MLive: Haley Stevens looks to highlight Southeast Michigan’s economic promise in Congress

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Ten years ago, U.S. Rep.-elect Haley Stevens was helping guide the Obama administration through the process of bailing out the auto industry as the nation dealt with economic crisis.

Now, she’s preparing to head back to Washington as a lawmaker, and Stevens – set to be the first millennial to represent Michigan in Congress – believes a new narrative is taking hold in the nation’s manufacturing sector, one where the 11th Congressional District can play a central role.

“It’s a neat thing to be able to come back to Washington in a different moment,” she said. “My campaign was by and large about manufacturing, the economy and the workforce – I am continuing to bring that energy and excitement into what’s happening in Southeast Michigan.

“There’s a new story to tell in Michigan,” she added.

Stevens is one of four new members of Congress from Michigan, joining fellow Democratic Reps.-elect Rashida Tlaib, Andy Levin and Elissa Slotkin in one of the largest and most diverse freshmen classes in U.S. House history. Democrats took the U.S. House majority in November, and the makeup of Michigan’s Congressional delegation shifted significantly as well – Stevens’ win against Republican Lena Epstein in the 11th and Slotkin’s victory over incumbent Republican Rep. Mike Bishop flipped two Republican-held Congressional seats, bringing the delegation to a 7-7 party split.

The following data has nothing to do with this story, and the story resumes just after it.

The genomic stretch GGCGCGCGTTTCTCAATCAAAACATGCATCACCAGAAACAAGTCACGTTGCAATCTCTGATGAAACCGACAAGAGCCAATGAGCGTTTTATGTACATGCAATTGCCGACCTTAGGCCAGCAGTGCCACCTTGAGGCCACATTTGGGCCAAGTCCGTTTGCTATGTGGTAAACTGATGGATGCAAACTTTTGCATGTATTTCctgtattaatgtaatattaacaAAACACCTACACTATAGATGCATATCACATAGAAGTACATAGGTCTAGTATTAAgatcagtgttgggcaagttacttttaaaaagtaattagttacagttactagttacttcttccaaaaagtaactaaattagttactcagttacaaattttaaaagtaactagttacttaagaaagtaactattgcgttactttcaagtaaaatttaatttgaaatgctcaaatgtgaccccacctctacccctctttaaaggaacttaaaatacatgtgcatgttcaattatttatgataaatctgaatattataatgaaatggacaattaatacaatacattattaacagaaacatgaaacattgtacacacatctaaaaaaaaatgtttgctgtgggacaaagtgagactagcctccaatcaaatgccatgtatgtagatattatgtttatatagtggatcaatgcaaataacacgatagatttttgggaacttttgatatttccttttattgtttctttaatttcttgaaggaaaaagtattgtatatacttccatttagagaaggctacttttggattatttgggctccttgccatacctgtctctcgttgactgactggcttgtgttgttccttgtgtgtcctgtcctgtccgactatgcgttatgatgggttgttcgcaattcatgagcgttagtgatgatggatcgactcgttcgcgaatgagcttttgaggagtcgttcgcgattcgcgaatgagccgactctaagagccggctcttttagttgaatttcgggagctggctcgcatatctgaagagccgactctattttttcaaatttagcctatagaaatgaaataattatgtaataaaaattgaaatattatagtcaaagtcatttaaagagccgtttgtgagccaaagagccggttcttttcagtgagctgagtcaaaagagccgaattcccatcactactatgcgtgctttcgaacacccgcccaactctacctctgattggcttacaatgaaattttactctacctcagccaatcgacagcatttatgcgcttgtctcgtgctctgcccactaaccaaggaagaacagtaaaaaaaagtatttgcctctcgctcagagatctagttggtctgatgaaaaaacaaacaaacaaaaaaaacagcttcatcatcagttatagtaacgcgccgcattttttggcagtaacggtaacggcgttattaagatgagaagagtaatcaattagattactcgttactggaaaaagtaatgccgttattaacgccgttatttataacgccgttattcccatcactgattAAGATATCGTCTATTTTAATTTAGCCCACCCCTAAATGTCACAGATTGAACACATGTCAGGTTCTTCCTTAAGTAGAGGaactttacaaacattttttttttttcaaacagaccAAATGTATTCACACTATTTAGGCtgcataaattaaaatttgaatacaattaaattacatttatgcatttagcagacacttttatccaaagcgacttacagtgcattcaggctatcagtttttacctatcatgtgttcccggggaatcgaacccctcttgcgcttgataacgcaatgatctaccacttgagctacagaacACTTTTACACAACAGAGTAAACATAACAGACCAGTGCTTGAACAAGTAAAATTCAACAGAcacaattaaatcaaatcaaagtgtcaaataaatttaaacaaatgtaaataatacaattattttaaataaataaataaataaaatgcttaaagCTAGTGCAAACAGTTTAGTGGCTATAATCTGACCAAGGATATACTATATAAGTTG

Stevens has already met with incumbent U.S. Rep. Dave Trott, R-Birmingham, to discuss the transition, and said the meeting was productive. Trott had opted not to run for reelection to a third term.

“He’s certainly provided an open line, which I appreciate,” she said. “We sat down as public servants – the campaign is over, it’s about serving the district and the region.”

Prior to running for office, Stevens worked for the U.S. Treasury Department’s Auto Task Force during the midst of the auto company bailouts and has since led national workforce development and online training programs. She hopes to serve on the House Education and Labor Committee to put her background in manufacturing to use, expressing interest in researching and developing policy around electric and autonomous vehicles, cybersecurity and higher education costs.

Stevens said updated policies on these topics would have direct impact on Southeast Michigan, where manufacturers are already making significant advancements in new technologies and where there’s a growing talent pool of researchers, engineers and other experts.

“We need to bring our policies back to people,” Stevens said. “We reclaimed this idea of the people’s house with a new Congress…the responsibility is on us to address these issues, and that’s what we’re going to go do.”

Other priorities for Stevens include working to lower the costs of prescription drugs, stopping the “dysfunction and the pendulum swinging” in U.S. health care policy and addressing gun violence. She intends to join the House Gun Violence Prevention Task Force and said policy changes such as universal background checks and banning bump stocks are long overdue.

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